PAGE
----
Iraq Reconstruction Is Doomed, Ex-Chief Of Global Fund Says




 
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Iraq Reconstruction Is Doomed, Ex-Chief Of Global Fund Says
 
May 3rd, 2007  
Team Infidel
 
 

Topic: Iraq Reconstruction Is Doomed, Ex-Chief Of Global Fund Says


Iraq Reconstruction Is Doomed, Ex-Chief Of Global Fund Says
New York Times
May 3, 2007
By Ian Austen
OTTAWA, May 2 — Reconstruction efforts in Iraq are largely doomed to failure, the former chairman of the International Reconstruction Fund Facility for Iraq said Tuesday in an interview.
“Reconstruction is difficult enough in a relatively pacific environment,” said Michael Bell, a retired Canadian diplomat whose two-year term as chairman ended in March. “In this environment it is almost impossible, if not impossible. Over all, the picture is dire, dire.”
His assessment followed a report by inspectors from a United States federal oversight agency, the Office of the Special Inspector General for Iraq Reconstruction, that seven projects the United States had declared successes were no longer operating.
The United States has contributed to the fund, but the fund has mostly been supplied by the European Commission with contributions from Japan and Canada. It is operated by the World Bank and the United Nations.
Mr. Bell, who now teaches at the University of Windsor in Ontario, cited as an impediment a desire by the United States and Britain to initially promote high-profile, high-cost projects like repairing utilities, rather than first developing institutions and personnel for their continued operation.
“The objective was to improve the conditions of life for Iraqis through infrastructure development so Iraqis would conclude that they were better off and prospering from the new situation,” Mr. Bell said. “In retrospect, it was too much, too soon.”
He also criticized reconstruction plans for making private ownership, rather than government ownership, of infrastructure “an overriding objective.” But those plans have been undermined by the widespread instability in Iraq, he said.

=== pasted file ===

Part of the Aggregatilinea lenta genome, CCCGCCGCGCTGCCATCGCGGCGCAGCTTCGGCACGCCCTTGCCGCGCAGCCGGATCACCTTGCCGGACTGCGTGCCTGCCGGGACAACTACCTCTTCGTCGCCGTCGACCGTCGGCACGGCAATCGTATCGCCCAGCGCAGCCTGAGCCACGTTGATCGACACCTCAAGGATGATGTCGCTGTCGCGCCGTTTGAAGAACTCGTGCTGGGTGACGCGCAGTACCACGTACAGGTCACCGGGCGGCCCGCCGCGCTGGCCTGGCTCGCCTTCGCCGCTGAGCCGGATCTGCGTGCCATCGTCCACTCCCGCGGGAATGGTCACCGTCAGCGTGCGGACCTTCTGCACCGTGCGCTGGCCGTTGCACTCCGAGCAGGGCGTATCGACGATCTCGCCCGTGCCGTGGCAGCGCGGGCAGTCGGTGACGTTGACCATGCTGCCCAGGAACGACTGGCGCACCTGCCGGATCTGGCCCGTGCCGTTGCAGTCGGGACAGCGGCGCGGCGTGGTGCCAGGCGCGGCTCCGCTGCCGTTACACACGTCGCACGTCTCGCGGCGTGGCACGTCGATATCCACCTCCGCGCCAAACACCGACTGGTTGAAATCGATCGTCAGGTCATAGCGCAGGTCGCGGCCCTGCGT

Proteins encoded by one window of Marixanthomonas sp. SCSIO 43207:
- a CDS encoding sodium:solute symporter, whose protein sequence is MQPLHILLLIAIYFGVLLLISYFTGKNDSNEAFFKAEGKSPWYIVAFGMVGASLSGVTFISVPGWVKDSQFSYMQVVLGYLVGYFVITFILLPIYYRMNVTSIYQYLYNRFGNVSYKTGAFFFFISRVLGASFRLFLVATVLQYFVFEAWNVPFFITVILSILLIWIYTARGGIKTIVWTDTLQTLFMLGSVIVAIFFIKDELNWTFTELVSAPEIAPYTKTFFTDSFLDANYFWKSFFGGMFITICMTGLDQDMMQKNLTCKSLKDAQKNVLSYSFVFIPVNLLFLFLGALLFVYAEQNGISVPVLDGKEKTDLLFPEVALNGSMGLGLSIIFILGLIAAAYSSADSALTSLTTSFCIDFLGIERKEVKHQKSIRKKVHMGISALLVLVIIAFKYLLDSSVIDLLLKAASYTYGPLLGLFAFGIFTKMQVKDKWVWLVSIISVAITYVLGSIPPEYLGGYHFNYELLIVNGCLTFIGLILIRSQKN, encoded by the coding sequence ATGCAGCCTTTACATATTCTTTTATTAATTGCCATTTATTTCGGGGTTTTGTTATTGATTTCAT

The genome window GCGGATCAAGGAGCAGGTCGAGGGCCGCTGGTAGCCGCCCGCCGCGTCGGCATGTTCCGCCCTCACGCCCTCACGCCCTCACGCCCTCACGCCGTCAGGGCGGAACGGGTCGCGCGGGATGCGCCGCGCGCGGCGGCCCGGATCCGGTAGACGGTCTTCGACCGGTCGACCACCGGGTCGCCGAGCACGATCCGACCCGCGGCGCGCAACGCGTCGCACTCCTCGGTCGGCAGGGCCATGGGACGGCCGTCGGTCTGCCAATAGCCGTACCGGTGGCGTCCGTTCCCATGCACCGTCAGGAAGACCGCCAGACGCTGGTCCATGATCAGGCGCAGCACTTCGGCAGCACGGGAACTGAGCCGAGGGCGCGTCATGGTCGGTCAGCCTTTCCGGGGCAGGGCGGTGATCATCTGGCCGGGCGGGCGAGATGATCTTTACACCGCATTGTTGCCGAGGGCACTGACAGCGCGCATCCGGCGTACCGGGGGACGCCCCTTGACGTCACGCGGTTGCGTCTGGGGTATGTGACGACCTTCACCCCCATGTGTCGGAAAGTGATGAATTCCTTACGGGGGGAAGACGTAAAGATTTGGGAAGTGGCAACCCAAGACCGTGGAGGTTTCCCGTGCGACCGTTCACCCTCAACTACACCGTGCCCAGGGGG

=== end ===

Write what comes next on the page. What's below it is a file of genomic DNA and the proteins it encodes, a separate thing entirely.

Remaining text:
Iraq’s insecurity, he said, has created an exodus among skilled Iraqis who had initially returned to rebuild their country. It has also made supervising and completing reconstruction programs almost impossible logistically.
Even in Basra, where some British forces were being withdrawn after their government concluded that the Iraqis could manage security, Mr. Bell said, the stability needed for reconstruction remained elusive.
“The city is controlled by gangs,” he said. “It is self-managing in a very primitive way. It is self-managing if you call a protracted series of microwars in the city normal.”
Mr. Bell criticized Iraq’s government for its lack of interest in building institutions, but he rejected arguments that it was responsible for the failure of reconstruction programs.
“You can blame the prime minister, you can say the cabinet can’t deliver the goods,” Mr. Bell said. “But the reality is that nobody can deliver the goods.”
While the United States initially donated $10 million to the fund, which now totals about $2 billion, Mr. Bell said that it had shown no sign of giving more. He said many programs paid for directly by the United States appeared to have foundered because of a tendency by American officials to keep control.
“They go in and tell their guys how to do things,” he said. “It’s a microcosm of what the Bush administration has tried to do with the intervention. But you can’t impose mind-sets.”
The international fund is considering a reorganization. While Mr. Bell said it should still try to develop institutions in Iraq, he said that basic humanitarian aid, particularly for refugees, might now be more useful.
But he said the record of reconstruction in Iraq would probably hurt efforts to pay for future projects.
 


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